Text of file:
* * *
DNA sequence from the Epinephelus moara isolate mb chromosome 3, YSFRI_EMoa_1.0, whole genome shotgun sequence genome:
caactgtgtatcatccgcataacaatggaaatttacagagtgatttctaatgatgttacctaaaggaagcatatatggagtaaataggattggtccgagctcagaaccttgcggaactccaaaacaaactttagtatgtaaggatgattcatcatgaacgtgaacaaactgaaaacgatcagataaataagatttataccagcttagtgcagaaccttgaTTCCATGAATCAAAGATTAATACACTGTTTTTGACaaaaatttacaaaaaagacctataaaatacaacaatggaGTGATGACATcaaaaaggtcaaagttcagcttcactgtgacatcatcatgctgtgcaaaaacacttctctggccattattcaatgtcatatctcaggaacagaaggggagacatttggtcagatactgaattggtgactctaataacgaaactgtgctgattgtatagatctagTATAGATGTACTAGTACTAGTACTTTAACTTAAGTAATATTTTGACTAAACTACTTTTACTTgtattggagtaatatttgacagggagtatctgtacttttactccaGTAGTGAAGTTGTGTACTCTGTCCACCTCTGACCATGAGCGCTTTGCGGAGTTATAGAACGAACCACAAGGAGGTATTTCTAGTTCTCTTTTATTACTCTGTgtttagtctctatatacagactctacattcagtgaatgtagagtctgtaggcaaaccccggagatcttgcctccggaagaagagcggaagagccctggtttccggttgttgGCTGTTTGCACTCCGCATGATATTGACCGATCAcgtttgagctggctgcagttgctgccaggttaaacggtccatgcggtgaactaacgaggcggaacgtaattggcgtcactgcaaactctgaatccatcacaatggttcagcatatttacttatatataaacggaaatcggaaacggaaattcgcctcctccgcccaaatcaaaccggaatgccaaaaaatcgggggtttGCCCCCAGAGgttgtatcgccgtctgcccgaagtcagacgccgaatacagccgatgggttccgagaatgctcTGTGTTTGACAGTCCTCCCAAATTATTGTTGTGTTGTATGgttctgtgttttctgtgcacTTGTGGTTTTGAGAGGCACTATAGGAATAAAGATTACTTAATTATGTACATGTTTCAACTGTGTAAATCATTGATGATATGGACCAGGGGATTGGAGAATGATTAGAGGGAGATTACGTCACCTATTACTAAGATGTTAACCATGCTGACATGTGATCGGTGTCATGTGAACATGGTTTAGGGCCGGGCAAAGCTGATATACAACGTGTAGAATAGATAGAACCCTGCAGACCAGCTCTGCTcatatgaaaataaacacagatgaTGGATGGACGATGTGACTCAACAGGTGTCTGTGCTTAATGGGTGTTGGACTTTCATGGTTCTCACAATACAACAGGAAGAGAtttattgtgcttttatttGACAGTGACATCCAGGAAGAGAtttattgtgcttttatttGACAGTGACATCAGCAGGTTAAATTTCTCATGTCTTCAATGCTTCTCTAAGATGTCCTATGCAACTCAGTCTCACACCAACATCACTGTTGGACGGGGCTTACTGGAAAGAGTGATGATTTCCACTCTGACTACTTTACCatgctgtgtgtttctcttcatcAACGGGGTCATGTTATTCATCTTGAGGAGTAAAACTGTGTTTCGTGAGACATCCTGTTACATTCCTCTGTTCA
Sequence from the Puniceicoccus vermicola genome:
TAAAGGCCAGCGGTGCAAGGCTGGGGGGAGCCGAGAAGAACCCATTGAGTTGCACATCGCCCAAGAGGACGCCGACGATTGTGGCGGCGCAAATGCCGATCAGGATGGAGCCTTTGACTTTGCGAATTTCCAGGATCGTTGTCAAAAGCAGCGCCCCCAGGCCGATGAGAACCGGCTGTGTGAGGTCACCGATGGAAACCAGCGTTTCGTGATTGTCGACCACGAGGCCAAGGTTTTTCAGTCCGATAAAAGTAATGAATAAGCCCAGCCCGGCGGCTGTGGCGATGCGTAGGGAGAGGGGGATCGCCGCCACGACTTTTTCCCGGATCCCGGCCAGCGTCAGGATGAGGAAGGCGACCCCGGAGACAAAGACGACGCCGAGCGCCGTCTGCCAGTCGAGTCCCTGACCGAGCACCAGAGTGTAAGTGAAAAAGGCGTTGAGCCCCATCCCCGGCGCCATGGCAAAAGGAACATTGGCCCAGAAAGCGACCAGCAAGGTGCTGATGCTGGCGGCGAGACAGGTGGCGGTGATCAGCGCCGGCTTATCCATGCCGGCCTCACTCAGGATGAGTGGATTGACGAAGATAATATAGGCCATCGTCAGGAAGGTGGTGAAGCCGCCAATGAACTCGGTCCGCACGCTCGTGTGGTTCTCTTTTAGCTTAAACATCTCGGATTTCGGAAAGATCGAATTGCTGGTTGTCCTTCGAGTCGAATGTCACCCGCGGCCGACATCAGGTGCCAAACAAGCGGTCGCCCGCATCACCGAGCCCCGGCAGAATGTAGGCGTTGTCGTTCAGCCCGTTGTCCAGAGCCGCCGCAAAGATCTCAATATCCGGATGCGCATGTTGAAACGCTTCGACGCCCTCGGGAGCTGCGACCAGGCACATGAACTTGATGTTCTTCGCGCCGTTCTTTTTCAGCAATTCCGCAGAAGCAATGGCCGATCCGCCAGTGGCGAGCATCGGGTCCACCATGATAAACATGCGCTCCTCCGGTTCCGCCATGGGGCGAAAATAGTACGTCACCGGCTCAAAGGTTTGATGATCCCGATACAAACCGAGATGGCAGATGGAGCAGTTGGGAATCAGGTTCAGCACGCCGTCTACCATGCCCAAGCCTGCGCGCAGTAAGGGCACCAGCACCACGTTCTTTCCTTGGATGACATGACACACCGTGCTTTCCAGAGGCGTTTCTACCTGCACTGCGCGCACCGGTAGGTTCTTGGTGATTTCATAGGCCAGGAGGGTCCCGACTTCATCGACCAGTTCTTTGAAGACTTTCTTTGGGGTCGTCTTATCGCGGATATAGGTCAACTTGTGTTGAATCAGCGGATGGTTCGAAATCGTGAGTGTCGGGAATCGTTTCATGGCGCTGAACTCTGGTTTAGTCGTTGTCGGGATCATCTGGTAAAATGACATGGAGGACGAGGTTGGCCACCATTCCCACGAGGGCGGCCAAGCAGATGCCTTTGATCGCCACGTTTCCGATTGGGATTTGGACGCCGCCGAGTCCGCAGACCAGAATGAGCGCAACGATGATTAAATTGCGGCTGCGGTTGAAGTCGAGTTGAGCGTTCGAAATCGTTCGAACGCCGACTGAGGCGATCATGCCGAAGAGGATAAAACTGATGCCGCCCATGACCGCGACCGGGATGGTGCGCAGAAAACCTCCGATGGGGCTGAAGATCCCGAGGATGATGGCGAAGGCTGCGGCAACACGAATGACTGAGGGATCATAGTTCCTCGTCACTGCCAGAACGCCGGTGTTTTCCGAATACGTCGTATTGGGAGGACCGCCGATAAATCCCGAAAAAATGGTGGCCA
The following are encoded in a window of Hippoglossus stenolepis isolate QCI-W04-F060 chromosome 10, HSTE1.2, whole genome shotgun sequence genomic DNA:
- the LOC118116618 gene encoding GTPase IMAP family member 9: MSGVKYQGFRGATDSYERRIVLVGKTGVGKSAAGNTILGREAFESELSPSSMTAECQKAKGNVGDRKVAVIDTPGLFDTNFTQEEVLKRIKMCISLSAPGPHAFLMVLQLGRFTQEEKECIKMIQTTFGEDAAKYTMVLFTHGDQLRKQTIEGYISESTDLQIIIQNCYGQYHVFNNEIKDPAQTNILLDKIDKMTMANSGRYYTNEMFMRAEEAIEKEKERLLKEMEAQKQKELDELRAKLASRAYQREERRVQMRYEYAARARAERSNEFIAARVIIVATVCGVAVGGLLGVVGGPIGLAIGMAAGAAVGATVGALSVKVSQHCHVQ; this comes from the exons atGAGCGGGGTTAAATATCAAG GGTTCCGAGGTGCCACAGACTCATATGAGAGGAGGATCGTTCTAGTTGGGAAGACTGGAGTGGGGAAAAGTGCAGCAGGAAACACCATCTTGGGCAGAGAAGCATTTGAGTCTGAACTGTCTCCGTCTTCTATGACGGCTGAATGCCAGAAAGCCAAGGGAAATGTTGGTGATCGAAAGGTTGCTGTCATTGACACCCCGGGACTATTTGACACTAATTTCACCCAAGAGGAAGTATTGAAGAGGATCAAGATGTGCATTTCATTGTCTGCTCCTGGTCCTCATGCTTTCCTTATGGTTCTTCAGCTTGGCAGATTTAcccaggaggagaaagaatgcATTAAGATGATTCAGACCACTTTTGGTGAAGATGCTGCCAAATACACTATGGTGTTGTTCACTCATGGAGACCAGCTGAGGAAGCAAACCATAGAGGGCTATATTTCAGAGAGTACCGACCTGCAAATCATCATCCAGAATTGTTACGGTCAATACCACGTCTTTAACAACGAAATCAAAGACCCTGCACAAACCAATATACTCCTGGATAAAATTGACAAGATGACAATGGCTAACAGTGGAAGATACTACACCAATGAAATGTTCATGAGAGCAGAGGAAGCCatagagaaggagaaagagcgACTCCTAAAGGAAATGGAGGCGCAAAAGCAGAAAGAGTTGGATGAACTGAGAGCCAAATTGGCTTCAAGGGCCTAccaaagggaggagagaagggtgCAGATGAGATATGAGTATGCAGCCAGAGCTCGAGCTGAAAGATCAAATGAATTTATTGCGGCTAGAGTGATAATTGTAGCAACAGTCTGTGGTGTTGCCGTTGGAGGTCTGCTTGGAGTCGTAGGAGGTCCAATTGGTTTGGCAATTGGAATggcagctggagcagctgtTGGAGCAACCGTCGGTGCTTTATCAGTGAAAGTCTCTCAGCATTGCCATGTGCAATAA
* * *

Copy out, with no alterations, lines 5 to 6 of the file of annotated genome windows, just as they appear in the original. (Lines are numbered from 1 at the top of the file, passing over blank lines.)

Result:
The following are encoded in a window of Hippoglossus stenolepis isolate QCI-W04-F060 chromosome 10, HSTE1.2, whole genome shotgun sequence genomic DNA:
- the LOC118116618 gene encoding GTPase IMAP family member 9: MSGVKYQGFRGATDSYERRIVLVGKTGVGKSAAGNTILGREAFESELSPSSMTAECQKAKGNVGDRKVAVIDTPGLFDTNFTQEEVLKRIKMCISLSAPGPHAFLMVLQLGRFTQEEKECIKMIQTTFGEDAAKYTMVLFTHGDQLRKQTIEGYISESTDLQIIIQNCYGQYHVFNNEIKDPAQTNILLDKIDKMTMANSGRYYTNEMFMRAEEAIEKEKERLLKEMEAQKQKELDELRAKLASRAYQREERRVQMRYEYAARARAERSNEFIAARVIIVATVCGVAVGGLLGVVGGPIGLAIGMAAGAAVGATVGALSVKVSQHCHVQ; this comes from the exons atGAGCGGGGTTAAATATCAAG GGTTCCGAGGTGCCACAGACTCATATGAGAGGAGGATCGTTCTAGTTGGGAAGACTGGAGTGGGGAAAAGTGCAGCAGGAAACACCATCTTGGGCAGAGAAGCATTTGAGTCTGAACTGTCTCCGTCTTCTATGACGGCTGAATGCCAGAAAGCCAAGGGAAATGTTGGTGATCGAAAGGTTGCTGTCATTGACACCCCGGGACTATTTGACACTAATTTCACCCAAGAGGAAGTATTGAAGAGGATCAAGATGTGCATTTCATTGTCTGCTCCTGGTCCTCATGCTTTCCTTATGGTTCTTCAGCTTGGCAGATTTAcccaggaggagaaagaatgcATTAAGATGATTCAGACCACTTTTGGTGAAGATGCTGCCAAATACACTATGGTGTTGTTCACTCATGGAGACCAGCTGAGGAAGCAAACCATAGAGGGCTATATTTCAGAGAGTACCGACCTGCAAATCATCATCCAGAATTGTTACGGTCAATACCACGTCTTTAACAACGAAATCAAAGACCCTGCACAAACCAATATACTCCTGGATAAAATTGACAAGATGACAATGGCTAACAGTGGAAGATACTACACCAATGAAATGTTCATGAGAGCAGAGGAAGCCatagagaaggagaaagagcgACTCCTAAAGGAAATGGAGGCGCAAAAGCAGAAAGAGTTGGATGAACTGAGAGCCAAATTGGCTTCAAGGGCCTAccaaagggaggagagaagggtgCAGATGAGATATGAGTATGCAGCCAGAGCTCGAGCTGAAAGATCAAATGAATTTATTGCGGCTAGAGTGATAATTGTAGCAACAGTCTGTGGTGTTGCCGTTGGAGGTCTGCTTGGAGTCGTAGGAGGTCCAATTGGTTTGGCAATTGGAATggcagctggagcagctgtTGGAGCAACCGTCGGTGCTTTATCAGTGAAAGTCTCTCAGCATTGCCATGTGCAATAA